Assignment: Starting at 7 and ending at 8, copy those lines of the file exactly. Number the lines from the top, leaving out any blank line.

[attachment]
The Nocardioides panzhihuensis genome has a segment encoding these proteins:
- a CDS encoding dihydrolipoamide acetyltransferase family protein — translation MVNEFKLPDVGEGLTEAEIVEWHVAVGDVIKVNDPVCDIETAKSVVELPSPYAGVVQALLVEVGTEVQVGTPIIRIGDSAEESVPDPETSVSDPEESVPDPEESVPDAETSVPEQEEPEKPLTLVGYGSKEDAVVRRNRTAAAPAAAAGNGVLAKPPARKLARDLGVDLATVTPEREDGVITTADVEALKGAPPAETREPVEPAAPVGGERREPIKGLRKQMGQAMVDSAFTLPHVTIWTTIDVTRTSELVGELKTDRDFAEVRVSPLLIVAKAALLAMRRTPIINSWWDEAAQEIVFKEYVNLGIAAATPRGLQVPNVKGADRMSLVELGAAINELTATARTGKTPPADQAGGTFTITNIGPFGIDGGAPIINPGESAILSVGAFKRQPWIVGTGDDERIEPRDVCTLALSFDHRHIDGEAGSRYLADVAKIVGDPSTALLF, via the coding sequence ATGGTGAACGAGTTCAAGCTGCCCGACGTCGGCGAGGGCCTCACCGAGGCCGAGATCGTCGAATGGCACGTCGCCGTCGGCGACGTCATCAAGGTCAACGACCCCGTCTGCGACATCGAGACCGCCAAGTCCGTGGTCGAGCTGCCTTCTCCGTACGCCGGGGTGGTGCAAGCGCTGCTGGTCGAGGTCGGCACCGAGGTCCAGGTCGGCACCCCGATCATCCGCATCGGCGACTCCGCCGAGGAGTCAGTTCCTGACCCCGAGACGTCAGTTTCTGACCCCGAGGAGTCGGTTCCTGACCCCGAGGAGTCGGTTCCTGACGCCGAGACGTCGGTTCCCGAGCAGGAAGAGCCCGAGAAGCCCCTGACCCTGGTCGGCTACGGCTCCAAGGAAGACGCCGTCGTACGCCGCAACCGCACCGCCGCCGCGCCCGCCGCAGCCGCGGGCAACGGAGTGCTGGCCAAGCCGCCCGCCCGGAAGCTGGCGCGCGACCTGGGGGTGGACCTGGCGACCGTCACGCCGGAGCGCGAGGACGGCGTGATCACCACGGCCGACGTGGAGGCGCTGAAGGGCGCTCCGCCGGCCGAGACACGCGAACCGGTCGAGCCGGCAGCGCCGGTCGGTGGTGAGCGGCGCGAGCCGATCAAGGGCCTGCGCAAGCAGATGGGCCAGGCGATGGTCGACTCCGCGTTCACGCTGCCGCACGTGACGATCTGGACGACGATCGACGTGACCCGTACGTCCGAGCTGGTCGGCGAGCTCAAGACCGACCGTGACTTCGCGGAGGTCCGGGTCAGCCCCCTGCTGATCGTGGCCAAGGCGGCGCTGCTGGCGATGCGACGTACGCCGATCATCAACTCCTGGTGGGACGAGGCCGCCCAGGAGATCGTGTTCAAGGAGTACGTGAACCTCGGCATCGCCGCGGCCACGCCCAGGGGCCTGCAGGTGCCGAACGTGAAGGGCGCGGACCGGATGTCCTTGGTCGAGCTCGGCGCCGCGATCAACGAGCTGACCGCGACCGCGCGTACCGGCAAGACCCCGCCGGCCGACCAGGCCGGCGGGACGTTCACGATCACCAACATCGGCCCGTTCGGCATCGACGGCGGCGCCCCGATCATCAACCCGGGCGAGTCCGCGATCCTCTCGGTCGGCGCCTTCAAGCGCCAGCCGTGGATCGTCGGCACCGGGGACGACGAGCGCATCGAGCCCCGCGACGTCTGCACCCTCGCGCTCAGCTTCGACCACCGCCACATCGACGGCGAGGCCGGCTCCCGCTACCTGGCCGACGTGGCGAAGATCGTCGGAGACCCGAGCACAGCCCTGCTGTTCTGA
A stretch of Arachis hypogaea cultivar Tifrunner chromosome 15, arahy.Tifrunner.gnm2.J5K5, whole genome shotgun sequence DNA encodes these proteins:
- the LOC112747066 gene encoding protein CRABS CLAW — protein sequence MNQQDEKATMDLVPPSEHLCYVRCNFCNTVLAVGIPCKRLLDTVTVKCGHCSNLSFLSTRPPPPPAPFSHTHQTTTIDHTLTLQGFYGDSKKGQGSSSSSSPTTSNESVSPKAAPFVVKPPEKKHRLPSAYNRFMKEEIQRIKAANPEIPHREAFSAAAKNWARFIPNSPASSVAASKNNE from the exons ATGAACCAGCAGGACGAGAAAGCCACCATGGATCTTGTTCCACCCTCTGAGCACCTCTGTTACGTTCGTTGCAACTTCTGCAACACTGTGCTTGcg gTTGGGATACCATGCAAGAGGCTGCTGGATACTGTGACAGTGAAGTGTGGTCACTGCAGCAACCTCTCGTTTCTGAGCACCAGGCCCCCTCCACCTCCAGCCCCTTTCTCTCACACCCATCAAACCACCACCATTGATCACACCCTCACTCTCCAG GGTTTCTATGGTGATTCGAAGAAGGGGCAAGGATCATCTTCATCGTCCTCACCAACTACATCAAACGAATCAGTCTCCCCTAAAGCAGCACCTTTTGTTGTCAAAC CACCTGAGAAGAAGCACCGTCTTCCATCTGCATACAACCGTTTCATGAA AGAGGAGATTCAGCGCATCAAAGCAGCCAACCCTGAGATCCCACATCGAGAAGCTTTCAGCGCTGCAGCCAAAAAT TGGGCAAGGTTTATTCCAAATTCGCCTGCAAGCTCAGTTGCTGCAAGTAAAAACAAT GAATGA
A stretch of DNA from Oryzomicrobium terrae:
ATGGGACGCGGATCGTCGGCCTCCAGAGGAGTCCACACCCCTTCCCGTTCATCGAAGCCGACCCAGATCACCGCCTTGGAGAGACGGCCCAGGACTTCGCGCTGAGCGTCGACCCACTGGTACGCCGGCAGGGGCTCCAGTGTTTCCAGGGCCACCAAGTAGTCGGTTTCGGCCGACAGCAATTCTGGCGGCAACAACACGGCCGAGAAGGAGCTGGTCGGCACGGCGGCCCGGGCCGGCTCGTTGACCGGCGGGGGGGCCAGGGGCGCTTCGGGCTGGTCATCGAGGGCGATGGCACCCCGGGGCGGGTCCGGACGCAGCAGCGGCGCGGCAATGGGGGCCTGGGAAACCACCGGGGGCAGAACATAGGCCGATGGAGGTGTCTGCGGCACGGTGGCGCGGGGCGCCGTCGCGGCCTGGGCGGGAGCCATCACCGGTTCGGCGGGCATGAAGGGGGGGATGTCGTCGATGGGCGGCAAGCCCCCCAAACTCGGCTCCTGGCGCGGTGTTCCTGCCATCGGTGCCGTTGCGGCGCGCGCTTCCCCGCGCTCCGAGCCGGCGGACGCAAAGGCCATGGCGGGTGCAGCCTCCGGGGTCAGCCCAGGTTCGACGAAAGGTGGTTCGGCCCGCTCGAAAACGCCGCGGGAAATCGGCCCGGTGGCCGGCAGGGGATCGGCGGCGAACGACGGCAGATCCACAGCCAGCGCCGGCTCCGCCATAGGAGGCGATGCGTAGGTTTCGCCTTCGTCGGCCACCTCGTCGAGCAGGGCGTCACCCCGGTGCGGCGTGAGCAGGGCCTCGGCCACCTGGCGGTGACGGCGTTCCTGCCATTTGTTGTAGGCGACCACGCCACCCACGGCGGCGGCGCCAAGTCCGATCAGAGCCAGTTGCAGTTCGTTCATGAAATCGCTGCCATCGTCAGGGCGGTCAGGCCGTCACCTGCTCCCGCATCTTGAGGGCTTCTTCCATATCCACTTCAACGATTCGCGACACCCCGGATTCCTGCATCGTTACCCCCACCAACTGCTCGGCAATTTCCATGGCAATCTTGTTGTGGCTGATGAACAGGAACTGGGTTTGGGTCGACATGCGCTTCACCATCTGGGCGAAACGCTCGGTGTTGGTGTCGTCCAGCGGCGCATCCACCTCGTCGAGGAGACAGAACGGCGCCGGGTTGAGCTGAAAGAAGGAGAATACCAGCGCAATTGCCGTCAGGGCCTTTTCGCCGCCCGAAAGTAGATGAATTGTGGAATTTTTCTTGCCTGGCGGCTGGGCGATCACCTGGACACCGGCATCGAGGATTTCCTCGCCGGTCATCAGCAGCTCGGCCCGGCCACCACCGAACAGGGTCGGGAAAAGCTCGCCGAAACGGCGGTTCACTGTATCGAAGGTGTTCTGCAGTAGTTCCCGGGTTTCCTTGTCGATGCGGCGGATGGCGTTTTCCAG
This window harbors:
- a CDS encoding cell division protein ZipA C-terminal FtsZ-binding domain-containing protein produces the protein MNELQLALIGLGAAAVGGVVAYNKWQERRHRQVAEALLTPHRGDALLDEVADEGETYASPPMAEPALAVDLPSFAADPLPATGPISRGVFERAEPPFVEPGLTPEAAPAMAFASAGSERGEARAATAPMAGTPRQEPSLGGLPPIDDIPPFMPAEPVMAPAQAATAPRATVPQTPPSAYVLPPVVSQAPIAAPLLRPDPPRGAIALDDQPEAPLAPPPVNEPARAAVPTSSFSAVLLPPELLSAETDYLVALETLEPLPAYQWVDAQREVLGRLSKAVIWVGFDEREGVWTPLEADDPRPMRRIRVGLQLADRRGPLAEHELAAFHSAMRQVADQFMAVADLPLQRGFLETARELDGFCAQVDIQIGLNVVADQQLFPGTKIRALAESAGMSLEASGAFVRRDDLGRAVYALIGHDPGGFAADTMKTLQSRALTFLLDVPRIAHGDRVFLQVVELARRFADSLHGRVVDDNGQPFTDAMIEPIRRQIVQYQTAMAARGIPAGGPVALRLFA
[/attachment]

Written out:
This window harbors:
- a CDS encoding cell division protein ZipA C-terminal FtsZ-binding domain-containing protein produces the protein MNELQLALIGLGAAAVGGVVAYNKWQERRHRQVAEALLTPHRGDALLDEVADEGETYASPPMAEPALAVDLPSFAADPLPATGPISRGVFERAEPPFVEPGLTPEAAPAMAFASAGSERGEARAATAPMAGTPRQEPSLGGLPPIDDIPPFMPAEPVMAPAQAATAPRATVPQTPPSAYVLPPVVSQAPIAAPLLRPDPPRGAIALDDQPEAPLAPPPVNEPARAAVPTSSFSAVLLPPELLSAETDYLVALETLEPLPAYQWVDAQREVLGRLSKAVIWVGFDEREGVWTPLEADDPRPMRRIRVGLQLADRRGPLAEHELAAFHSAMRQVADQFMAVADLPLQRGFLETARELDGFCAQVDIQIGLNVVADQQLFPGTKIRALAESAGMSLEASGAFVRRDDLGRAVYALIGHDPGGFAADTMKTLQSRALTFLLDVPRIAHGDRVFLQVVELARRFADSLHGRVVDDNGQPFTDAMIEPIRRQIVQYQTAMAARGIPAGGPVALRLFA